As a society, we devalued farming as an occupation and encouraged the best students to leave the farm for “better” jobs in the city. We emptied America’s rural counties in order to supply workers to urban factories. To put it bluntly, we now need to reverse course. We need more highly skilled small farmers in more places all across America — not as a matter of nostalgia for the agrarian past but as a matter of national security. For nations that lose the ability to substantially feed themselves will find themselves as gravely compromised in their international dealings as nations that depend on foreign sources of oil presently do. But while there are alternatives to oil, there are no alternatives to food.Okay, I will admit that I should be working on my 18.01 p-sets right now. But I was checking my e-mail and checking the New York Times website and found this amazing article.-Michael Pollan
I think it's a really long article, but it makes a lot of good points and has a ridiculous amount of information throughout. Pollan makes a really good point about campaign issues and food production - agriculture really is important and really is being ignored by both sides in the campaign for the White House. While Pollan suggests that a lot of new programs be created to modify the United States food production that I think would probably be somewhat ineffective, I feel he has the right idea. He brings up agroterrorism, which is awesome because it's rarely talked about, and I think it's good that someone in the public eye is calling for a reform of the system that would make our food supply more secure. I really like what he says about ag education and those are some of the reasons I'm planning on going into agriculture for a career (even though I'm a student at one of the only land-grant universities without an ag program...). And he is completely correct when he says that our society "devalued farming" and as a whole still believes that one is better off if they can leave the farm - I've run into this mentality so many places and I find it to be really strange. Minimizing the number of people involved in agriculture seems like a bad idea, and it is. That's less people producing food, which is eventually going to mean less food... And that's kind of a problem, right? It's also a problem that most farmers are over the age of 55. So encouraging more people to go into agriculture, especially those that have a good college education and understand the importance of utilizing good science and technology is definitely a good idea that has not received nearly as much attention as it should. This is not to say that it's being completely ignored - we do have the land-grant university system and FFA - but there are certainly schools that lack these programs or are cutting the ones they have because they aren't seen as a priority. FFA programs tend to be the exception, and never the rule except for some areas of rural America. Obviously there are some changes that need to be made.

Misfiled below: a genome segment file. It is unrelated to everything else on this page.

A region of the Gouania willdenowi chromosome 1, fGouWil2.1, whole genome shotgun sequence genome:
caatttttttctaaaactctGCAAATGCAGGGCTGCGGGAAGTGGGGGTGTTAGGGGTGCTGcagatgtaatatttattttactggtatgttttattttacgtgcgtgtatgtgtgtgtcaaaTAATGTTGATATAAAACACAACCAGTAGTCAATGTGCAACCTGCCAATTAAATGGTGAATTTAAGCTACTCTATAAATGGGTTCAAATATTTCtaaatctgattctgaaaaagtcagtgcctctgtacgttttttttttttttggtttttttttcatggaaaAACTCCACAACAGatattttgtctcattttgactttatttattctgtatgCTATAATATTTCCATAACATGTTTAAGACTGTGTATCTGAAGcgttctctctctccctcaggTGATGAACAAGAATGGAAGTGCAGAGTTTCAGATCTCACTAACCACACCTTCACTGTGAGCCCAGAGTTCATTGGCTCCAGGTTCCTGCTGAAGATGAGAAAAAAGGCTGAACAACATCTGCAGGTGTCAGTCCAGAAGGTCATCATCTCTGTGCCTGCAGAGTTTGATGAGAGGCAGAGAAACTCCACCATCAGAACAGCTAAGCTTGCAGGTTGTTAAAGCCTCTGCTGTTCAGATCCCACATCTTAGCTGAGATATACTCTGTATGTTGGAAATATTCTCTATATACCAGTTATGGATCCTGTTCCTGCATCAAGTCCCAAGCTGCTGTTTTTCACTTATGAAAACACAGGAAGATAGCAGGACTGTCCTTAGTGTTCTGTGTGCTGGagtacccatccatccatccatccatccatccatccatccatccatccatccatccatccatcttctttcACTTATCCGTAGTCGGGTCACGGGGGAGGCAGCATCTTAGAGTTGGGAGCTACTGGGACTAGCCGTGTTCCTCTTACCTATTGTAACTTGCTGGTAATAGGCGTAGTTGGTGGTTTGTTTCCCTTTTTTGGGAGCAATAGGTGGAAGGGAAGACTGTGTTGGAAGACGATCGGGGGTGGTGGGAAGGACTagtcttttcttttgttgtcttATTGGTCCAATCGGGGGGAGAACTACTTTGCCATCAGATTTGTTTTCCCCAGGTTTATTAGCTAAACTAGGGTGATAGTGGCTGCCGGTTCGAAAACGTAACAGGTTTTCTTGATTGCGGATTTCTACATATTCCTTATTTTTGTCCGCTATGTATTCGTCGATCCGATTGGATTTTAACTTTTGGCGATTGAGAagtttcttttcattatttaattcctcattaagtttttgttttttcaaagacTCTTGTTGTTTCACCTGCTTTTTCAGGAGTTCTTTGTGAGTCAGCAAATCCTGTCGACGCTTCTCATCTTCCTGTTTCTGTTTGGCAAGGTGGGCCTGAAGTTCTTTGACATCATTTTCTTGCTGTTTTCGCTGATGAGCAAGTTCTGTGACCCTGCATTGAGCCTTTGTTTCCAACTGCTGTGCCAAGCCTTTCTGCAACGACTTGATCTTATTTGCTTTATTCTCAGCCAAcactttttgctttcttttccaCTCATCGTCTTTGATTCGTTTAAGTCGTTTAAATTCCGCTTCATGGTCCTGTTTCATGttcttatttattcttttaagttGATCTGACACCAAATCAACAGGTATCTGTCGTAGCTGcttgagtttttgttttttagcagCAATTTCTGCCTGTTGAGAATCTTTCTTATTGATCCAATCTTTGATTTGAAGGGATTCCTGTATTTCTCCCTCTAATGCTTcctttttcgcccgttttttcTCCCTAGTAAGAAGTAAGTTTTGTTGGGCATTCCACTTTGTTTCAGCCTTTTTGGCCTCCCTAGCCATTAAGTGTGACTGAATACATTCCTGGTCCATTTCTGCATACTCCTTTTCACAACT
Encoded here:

A quick sidenote: If you're reading this and you happen to live in Oregon and be in FFA, you need to read this article... I definitely did not cover a lot of things he talks about, and there are a lot of really good facts and suggestions that deal with a number of Parli Pro and extemp topics... Hey, you could even use some of this for, oh I don't know, an Ag Issues topic or something... Anyway, there are a lot of good numbers that would sound quite nice thrown out in a debate or speech. Have fun!